"Brett Favre does have a tremendous amount of skill," Bruschi said. "He's got all the stats in the world, and he did have a career year last year. But I don't think he can do it again. I think there's a huge problem there. I think the New Orleans Saints' defense provided a blueprint on how to get to Brett Favre. You show blitz packages from the right, from the left, all over the place. You get to him. You hit him when he has the ball. You hit him when he doesn't have the ball.

"I don't think Brett Favre can last this season with that ankle. He's going to be 41 years old. The ankle is bothering him right now, of course."

Bruschi's voice had begun to rise when he got to his next point, not even breaking stride.

"And if it took begging," Brushi continues, "if it took three of the most respected teammates and members of that Minnesota Vikings team to go down there and beg him to come back, to twist his arm, I've lost respect for this team.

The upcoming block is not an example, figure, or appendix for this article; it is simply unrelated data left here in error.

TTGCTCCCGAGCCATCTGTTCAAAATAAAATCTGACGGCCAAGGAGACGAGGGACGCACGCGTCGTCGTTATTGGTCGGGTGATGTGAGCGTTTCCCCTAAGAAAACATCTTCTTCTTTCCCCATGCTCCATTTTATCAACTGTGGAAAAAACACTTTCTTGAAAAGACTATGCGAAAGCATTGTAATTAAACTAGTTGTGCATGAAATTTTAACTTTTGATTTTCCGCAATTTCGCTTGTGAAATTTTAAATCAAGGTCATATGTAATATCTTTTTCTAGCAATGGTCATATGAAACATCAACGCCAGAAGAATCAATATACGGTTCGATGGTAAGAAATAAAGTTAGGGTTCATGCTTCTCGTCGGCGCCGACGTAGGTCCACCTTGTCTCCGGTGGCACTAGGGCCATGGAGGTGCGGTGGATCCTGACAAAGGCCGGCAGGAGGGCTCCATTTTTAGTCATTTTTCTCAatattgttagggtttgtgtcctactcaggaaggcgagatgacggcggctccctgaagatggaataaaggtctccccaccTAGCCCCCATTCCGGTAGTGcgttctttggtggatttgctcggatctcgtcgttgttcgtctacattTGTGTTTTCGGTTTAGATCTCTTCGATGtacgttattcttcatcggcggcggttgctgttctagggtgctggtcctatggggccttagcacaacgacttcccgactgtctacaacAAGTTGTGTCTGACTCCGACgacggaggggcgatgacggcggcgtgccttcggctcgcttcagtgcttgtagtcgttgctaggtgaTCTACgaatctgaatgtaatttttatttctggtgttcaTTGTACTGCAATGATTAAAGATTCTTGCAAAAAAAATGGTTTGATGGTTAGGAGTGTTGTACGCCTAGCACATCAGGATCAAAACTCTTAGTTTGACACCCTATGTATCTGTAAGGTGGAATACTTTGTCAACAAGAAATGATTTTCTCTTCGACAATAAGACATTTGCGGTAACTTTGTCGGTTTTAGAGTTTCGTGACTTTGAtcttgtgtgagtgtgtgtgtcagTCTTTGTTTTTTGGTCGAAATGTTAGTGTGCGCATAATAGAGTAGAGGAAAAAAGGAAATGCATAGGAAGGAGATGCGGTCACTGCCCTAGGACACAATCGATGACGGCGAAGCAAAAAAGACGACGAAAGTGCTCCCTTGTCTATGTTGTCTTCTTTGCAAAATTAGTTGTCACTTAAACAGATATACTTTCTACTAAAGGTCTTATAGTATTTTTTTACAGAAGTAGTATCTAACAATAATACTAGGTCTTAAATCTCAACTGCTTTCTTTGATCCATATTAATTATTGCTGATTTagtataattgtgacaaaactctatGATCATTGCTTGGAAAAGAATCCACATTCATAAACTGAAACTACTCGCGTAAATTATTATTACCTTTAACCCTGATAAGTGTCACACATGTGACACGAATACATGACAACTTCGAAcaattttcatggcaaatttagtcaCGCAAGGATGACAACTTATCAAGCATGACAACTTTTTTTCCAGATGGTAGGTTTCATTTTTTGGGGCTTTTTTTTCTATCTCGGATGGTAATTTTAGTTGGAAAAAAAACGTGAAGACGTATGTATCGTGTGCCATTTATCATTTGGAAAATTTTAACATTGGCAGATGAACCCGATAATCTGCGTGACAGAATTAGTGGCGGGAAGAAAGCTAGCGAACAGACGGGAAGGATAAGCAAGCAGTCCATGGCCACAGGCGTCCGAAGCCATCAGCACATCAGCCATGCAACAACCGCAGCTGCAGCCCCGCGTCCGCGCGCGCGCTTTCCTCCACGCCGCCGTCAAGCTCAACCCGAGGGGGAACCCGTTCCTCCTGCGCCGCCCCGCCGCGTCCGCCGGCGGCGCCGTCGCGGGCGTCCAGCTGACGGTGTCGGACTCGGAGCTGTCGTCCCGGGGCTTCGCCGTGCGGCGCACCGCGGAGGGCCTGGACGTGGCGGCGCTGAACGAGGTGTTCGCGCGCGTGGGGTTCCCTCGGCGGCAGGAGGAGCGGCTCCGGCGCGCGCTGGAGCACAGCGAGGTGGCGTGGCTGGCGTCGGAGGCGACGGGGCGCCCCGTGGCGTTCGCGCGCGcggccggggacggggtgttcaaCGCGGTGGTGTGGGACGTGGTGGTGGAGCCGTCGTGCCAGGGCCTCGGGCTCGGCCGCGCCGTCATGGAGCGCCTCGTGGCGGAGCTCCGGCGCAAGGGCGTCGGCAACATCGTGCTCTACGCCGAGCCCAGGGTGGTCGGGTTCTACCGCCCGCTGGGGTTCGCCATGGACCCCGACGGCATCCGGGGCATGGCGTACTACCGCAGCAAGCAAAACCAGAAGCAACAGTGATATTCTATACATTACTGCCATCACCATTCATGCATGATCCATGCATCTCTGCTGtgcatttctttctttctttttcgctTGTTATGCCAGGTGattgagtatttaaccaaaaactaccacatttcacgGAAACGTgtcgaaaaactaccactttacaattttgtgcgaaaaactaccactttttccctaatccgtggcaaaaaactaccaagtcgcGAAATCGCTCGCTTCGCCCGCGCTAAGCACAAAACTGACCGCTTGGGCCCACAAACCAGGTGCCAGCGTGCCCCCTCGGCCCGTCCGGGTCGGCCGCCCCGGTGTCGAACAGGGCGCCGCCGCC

"If you want him so bad and he doesn't want you, and you've got to go down and beg for someone to come back, then you don't have faith in your football team. You only have faith in one person."

"NFL Live" host Michael Smith interjected with some devil's advocacy, saying Favre makes the Vikings a better team and could be the difference between the Super Bowl and falling short.

"But if you've got to beg to get that very guy," Bruschi said, "maybe there's doubt in his mind. Maybe there's doubt in his mind that he doesn't want to play. Of course, there have been doubts.

"The answer's been 'no.' The answer's been 'yes.' The answer's been 'no.' But 'no' has been a part of that equation. So that 'no' equals doubt. Is he going to have that doubt throughout that year? We'll see."video